Realizing she’s overstepped her bounds, Kang-hyun apologizes and gets up to go, but leaves him with one last observation: “But I really can’t figure you out. You’re so helpful, but you fall through at the pivotal last moment. It was the same last time when I made that mistake at my old job, too…” Off his confused look, she accuses him, “Fine, pretend not to understand me.”
Hyun-soo is genuinely perplexed and asks what she means, but she tells him to forget it and leaves, muttering, “Two-faced, evil lawyer…”
That doesn’t sit well with him, and once more he’s bothered by the names she calls him.
After waiting outside all evening, Kang-hyun intercepts the male half of the scamming couple on his way home. It doesn’t look like she’ll be successful getting him to admit anything when Hyun-soo appears, surprising both of them.
He takes the man aside and talks to him calmly for a few minutes, which are enough to do the trick. A few calmly stated legal threats later, Kang-hyun gets what she wants — written statements from the couple admitting the truth.
In thanks, Kang-hyun offers to treat Hyun-soo to “the most delicious food in the world,” and they wind up at a secluded ramen house a far distance from the city.
Kang-hyun eats enthusiastically, but feels bad when she notices that Hyun-soo doesn’t seem to be enjoying this as much as she is.
Her sorriness is short-lived, because Hyun-soo spies a nearby fishing lake and decides to indulge in his hobby, having a set of fishing poles in his car trunk. He teaches Kang-hyun how to fish, and after an initial catch, the two settle back for a night of waiting and chatting.
For example: Hyun-soo asks why Kang-hyun decided to be a couples manager, and Kang-hyun thinks back to her youth, answering that she’s always had an interest in matching couples up. When her father read her fairy tales, she insisted on changing the endings.
Young Kang-hyun: “Snow White should be with this hunter instead.”
Mom: “Why would the princess marry the hunter instead of the prince?”
Young Kang-hyun: “The hunter is a courageous person. The Queen told him to kill Snow White, but he didn’t. If he was caught, he would have died. Instead of taking the princess’s heart [as proof], he took a pig’s heart.”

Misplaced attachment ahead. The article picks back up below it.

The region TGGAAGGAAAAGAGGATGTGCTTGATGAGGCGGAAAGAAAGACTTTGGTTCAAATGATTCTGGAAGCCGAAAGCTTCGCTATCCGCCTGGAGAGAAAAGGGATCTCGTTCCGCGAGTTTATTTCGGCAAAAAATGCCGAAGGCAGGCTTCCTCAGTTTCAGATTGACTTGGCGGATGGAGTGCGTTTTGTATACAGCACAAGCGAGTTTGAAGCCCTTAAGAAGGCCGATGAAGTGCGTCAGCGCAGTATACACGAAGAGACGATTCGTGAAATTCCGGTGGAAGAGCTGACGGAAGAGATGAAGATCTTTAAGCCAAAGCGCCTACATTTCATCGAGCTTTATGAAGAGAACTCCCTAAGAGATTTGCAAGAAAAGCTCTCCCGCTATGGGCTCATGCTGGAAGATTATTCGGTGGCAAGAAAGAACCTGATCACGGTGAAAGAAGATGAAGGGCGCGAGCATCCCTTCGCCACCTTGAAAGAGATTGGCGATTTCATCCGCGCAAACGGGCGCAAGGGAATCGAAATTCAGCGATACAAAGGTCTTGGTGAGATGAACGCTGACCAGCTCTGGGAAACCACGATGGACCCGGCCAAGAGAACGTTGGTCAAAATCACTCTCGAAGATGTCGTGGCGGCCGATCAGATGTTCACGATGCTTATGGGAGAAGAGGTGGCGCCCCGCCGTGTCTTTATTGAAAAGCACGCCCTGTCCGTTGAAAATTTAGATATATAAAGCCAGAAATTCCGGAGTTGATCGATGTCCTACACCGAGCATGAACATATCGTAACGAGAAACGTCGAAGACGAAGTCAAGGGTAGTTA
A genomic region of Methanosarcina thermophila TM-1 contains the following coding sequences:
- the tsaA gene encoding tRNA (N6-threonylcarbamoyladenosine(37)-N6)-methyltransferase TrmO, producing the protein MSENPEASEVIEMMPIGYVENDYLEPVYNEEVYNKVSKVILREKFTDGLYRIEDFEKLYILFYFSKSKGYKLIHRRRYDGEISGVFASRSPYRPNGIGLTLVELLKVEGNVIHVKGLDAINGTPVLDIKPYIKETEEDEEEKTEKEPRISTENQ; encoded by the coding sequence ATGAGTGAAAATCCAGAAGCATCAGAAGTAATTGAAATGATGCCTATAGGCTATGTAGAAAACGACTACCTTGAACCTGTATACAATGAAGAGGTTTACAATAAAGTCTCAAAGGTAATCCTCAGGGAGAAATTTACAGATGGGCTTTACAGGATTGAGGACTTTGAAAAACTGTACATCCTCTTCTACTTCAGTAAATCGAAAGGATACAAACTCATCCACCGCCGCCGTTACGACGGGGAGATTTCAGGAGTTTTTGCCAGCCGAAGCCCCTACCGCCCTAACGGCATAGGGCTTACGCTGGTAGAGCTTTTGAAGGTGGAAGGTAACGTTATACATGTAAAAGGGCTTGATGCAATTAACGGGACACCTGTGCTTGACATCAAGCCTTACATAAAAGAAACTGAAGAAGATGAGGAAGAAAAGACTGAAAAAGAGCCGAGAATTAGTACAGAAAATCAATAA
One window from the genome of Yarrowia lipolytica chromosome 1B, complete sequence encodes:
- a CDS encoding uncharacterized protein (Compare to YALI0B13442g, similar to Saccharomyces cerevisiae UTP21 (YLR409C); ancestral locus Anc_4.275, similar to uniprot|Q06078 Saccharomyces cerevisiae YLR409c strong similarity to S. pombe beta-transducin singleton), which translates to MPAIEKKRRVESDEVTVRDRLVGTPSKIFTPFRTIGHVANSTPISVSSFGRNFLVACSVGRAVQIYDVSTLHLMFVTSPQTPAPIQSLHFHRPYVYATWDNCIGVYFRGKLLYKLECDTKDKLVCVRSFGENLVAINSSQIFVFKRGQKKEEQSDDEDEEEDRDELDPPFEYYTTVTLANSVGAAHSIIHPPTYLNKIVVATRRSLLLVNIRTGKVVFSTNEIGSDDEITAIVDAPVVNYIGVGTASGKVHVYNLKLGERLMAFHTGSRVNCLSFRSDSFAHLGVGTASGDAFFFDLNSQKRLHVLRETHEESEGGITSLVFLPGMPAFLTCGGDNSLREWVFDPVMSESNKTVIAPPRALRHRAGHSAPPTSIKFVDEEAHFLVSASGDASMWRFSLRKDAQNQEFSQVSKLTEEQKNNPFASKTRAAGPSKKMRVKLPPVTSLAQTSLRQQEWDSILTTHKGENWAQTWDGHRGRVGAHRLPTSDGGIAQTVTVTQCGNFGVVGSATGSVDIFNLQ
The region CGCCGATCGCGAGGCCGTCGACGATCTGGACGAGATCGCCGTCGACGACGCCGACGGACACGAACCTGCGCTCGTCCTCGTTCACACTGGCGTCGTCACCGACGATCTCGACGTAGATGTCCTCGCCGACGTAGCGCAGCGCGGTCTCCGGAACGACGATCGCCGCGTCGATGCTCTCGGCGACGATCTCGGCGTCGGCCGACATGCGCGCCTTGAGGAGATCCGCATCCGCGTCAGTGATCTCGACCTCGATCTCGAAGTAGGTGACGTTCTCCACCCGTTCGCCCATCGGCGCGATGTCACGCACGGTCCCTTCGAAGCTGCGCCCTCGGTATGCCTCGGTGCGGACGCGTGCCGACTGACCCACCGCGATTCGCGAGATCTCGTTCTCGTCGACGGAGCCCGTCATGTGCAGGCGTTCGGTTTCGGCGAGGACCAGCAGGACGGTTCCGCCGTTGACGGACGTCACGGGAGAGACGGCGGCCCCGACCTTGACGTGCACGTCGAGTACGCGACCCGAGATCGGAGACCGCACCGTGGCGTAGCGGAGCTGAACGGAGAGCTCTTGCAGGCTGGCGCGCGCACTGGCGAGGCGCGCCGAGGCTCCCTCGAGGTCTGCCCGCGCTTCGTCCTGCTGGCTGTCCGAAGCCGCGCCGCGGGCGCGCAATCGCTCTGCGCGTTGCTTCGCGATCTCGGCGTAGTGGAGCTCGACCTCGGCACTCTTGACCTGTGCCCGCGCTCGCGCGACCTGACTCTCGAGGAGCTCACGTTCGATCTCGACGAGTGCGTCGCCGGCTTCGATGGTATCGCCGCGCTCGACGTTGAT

Mom: “But, Kang-hyun, marriage should be with princes.”
Young Kang-hyun: “No! The prince just kissed her. That’s not love. The one who really loves her is the hunter.”
Kang-hyun admits that even now she dislikes all fairy-tale princes. The prince in the Little Mermaid, for instance, “couldn’t even recognize the face of the woman who saved him. Rapunzel’s prince is worse — he climbs her hair up the tower. How much would that have hurt?” And the Swan Prince had too many brothers (“Such a headache!”).
But the worst was Cinderella’s prince: “He meets her at a party and can’t recognize her. She may be wearing different clothes, but still. Is that love? Then he falls for her because the shoe fits, and marries her.”
Hyun-soo enjoys her interpretation, but has one of his own, saying fairy tales should be seen as metaphors. The shoe, for instance, could be seen as people’s standards, representing that the couple is well-matched. Kang-hyun: “So compatibility is more important than looks.”
When Hyun-soo was a kid, his take was a bit different from hers:
Young Hyun-soo: “I think Cinderella purposely left her shoe behind for the prince.”
Mom: “What do you mean?”
Young Hyun-soo: “Look, the shoe fits Cinderella’s foot perfectly… So why would it come off at the ball?”
Kang-hyun laughs at his lawyer-like kid’s mind, which saw Cinderella as a gold-digging schemer. She remarks, “The best princes were the Frog Prince and the Beast. They hid their material status, and after they earned their love, poof! Transformation.”